It is the Lenten season; a time of fasting and penance in an effort to draw nearer to the Lord who suffered all things for love of His people. And though the time to consciously strive to join one’s sufferings to the Cross of Christ is always in season, during Lent it is especially so.
With this in mind, I would like to share with you excerpts from a personal letter (with the permission of its writer who has asked to remain nameless) that speaks to what it means to join one’s suffering to the sufferings of Christ. Perhaps you too will find its insights as useful as I have in your own Lenten journey.
In prayer after Holy Communion as I related to the Lord the spiritual anguish that I endure at the awareness that our worship is not nearly what it ought to be, while seeking to join that particular suffering to His own, He gave me to know that the physical sufferings of His passion pale in comparison to the spiritual anguish that He Himself suffered as a result of a similar awareness; namely, that His Father was not being worshipped in truth by His very chosen ones.
Jesus in His merciful condescension further gave me to know that His anguish at this awareness was infinitely greater at every turn than my own, because unlike me, He could read the hearts of men who so often give appearance of right worship when in truth their hearts are corrupted with self love.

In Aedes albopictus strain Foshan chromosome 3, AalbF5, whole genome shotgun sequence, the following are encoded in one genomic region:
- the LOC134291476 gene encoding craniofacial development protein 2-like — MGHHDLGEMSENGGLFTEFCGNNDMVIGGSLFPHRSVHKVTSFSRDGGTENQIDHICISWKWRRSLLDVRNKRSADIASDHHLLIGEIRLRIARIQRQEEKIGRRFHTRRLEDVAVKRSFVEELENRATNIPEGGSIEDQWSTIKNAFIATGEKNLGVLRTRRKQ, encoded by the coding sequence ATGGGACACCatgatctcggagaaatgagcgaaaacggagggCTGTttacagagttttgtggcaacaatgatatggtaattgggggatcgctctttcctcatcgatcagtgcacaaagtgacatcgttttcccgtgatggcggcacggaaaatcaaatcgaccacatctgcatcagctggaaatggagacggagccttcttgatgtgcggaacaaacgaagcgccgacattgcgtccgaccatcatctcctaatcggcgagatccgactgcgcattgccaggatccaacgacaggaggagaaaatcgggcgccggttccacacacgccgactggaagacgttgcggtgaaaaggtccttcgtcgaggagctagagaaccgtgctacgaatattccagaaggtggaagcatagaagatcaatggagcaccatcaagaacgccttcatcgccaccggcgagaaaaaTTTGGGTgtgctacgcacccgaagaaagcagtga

This small ray of light, imparted to me in only an instant, brought with it a degree of comfort in that it gave me a greater awareness of just how intimately the Lord is truly aware of my pain. This served in some way to make more tangible the act of joining this particular suffering to the Cross of Christ.
At this, the anguish itself was no less, yet somehow the burden of carrying it was. This was a great and encouraging gift, and I immediately realized that I must use what the Lord had given me in order to find comfort in other areas of my life as well.
The following day during Holy Mass as the aforementioned anguish once again set in, I called to mind the insight the Lord had given to me, and just as before, the act of joining this particular suffering to the Cross became more tangible and the burden somehow grew lighter.